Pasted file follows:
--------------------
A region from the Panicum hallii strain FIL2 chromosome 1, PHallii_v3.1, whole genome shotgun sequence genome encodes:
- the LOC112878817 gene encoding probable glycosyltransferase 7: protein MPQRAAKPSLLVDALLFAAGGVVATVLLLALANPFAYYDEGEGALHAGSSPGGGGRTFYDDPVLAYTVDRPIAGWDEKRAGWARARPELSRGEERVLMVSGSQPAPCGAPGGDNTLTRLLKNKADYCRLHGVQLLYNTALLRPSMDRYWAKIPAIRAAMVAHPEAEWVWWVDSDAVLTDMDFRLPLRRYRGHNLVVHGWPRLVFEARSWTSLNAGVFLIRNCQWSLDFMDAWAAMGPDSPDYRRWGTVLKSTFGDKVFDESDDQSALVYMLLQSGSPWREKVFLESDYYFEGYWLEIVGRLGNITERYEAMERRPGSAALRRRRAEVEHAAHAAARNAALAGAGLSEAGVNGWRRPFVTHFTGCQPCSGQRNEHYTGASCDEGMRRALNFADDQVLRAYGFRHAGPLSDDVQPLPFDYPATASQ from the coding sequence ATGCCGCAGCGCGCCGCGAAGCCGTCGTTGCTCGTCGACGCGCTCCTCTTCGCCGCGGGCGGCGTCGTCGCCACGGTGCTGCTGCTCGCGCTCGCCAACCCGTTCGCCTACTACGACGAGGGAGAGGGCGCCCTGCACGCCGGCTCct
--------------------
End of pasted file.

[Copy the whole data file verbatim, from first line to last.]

A region from the Panicum hallii strain FIL2 chromosome 1, PHallii_v3.1, whole genome shotgun sequence genome encodes:
- the LOC112878817 gene encoding probable glycosyltransferase 7: protein MPQRAAKPSLLVDALLFAAGGVVATVLLLALANPFAYYDEGEGALHAGSSPGGGGRTFYDDPVLAYTVDRPIAGWDEKRAGWARARPELSRGEERVLMVSGSQPAPCGAPGGDNTLTRLLKNKADYCRLHGVQLLYNTALLRPSMDRYWAKIPAIRAAMVAHPEAEWVWWVDSDAVLTDMDFRLPLRRYRGHNLVVHGWPRLVFEARSWTSLNAGVFLIRNCQWSLDFMDAWAAMGPDSPDYRRWGTVLKSTFGDKVFDESDDQSALVYMLLQSGSPWREKVFLESDYYFEGYWLEIVGRLGNITERYEAMERRPGSAALRRRRAEVEHAAHAAARNAALAGAGLSEAGVNGWRRPFVTHFTGCQPCSGQRNEHYTGASCDEGMRRALNFADDQVLRAYGFRHAGPLSDDVQPLPFDYPATASQ from the coding sequence ATGCCGCAGCGCGCCGCGAAGCCGTCGTTGCTCGTCGACGCGCTCCTCTTCGCCGCGGGCGGCGTCGTCGCCACGGTGCTGCTGCTCGCGCTCGCCAACCCGTTCGCCTACTACGACGAGGGAGAGGGCGCCCTGCACGCCGGCTCct